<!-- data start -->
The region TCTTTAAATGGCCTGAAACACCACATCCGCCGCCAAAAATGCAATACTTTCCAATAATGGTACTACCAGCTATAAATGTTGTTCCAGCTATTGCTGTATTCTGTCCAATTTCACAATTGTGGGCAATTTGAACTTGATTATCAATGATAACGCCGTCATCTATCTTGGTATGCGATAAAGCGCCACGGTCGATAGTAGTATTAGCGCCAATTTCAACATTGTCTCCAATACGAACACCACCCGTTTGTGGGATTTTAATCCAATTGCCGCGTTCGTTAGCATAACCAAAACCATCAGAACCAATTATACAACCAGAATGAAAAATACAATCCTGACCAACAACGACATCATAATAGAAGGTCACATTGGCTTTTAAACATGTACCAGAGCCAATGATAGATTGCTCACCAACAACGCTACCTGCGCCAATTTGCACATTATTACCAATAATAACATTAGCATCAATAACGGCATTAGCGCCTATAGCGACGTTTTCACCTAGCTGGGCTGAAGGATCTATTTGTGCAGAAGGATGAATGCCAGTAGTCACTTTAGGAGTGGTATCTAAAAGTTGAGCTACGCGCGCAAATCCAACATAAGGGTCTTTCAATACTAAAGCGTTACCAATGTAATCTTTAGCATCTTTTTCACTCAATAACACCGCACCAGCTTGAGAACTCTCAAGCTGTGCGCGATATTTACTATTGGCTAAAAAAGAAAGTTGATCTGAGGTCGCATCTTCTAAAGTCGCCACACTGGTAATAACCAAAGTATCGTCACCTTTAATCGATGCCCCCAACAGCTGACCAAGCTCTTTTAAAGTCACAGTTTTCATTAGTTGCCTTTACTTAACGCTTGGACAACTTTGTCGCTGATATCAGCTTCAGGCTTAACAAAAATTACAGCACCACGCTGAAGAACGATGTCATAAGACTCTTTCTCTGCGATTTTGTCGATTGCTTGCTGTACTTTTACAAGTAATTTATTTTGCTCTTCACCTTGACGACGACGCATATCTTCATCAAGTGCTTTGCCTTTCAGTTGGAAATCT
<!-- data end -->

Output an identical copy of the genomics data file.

The region TCTTTAAATGGCCTGAAACACCACATCCGCCGCCAAAAATGCAATACTTTCCAATAATGGTACTACCAGCTATAAATGTTGTTCCAGCTATTGCTGTATTCTGTCCAATTTCACAATTGTGGGCAATTTGAACTTGATTATCAATGATAACGCCGTCATCTATCTTGGTATGCGATAAAGCGCCACGGTCGATAGTAGTATTAGCGCCAATTTCAACATTGTCTCCAATACGAACACCACCCGTTTGTGGGATTTTAATCCAATTGCCGCGTTCGTTAGCATAACCAAAACCATCAGAACCAATTATACAACCAGAATGAAAAATACAATCCTGACCAACAACGACATCATAATAGAAGGTCACATTGGCTTTTAAACATGTACCAGAGCCAATGATAGATTGCTCACCAACAACGCTACCTGCGCCAATTTGCACATTATTACCAATAATAACATTAGCATCAATAACGGCATTAGCGCCTATAGCGACGTTTTCACCTAGCTGGGCTGAAGGATCTATTTGTGCAGAAGGATGAATGCCAGTAGTCACTTTAGGAGTGGTATCTAAAAGTTGAGCTACGCGCGCAAATCCAACATAAGGGTCTTTCAATACTAAAGCGTTACCAATGTAATCTTTAGCATCTTTTTCACTCAATAACACCGCACCAGCTTGAGAACTCTCAAGCTGTGCGCGATATTTACTATTGGCTAAAAAAGAAAGTTGATCTGAGGTCGCATCTTCTAAAGTCGCCACACTGGTAATAACCAAAGTATCGTCACCTTTAATCGATGCCCCCAACAGCTGACCAAGCTCTTTTAAAGTCACAGTTTTCATTAGTTGCCTTTACTTAACGCTTGGACAACTTTGTCGCTGATATCAGCTTCAGGCTTAACAAAAATTACAGCACCACGCTGAAGAACGATGTCATAAGACTCTTTCTCTGCGATTTTGTCGATTGCTTGCTGTACTTTTACAAGTAATTTATTTTGCTCTTCACCTTGACGACGACGCATATCTTCATCAAGTGCTTTGCCTTTCAGTTGGAAATCT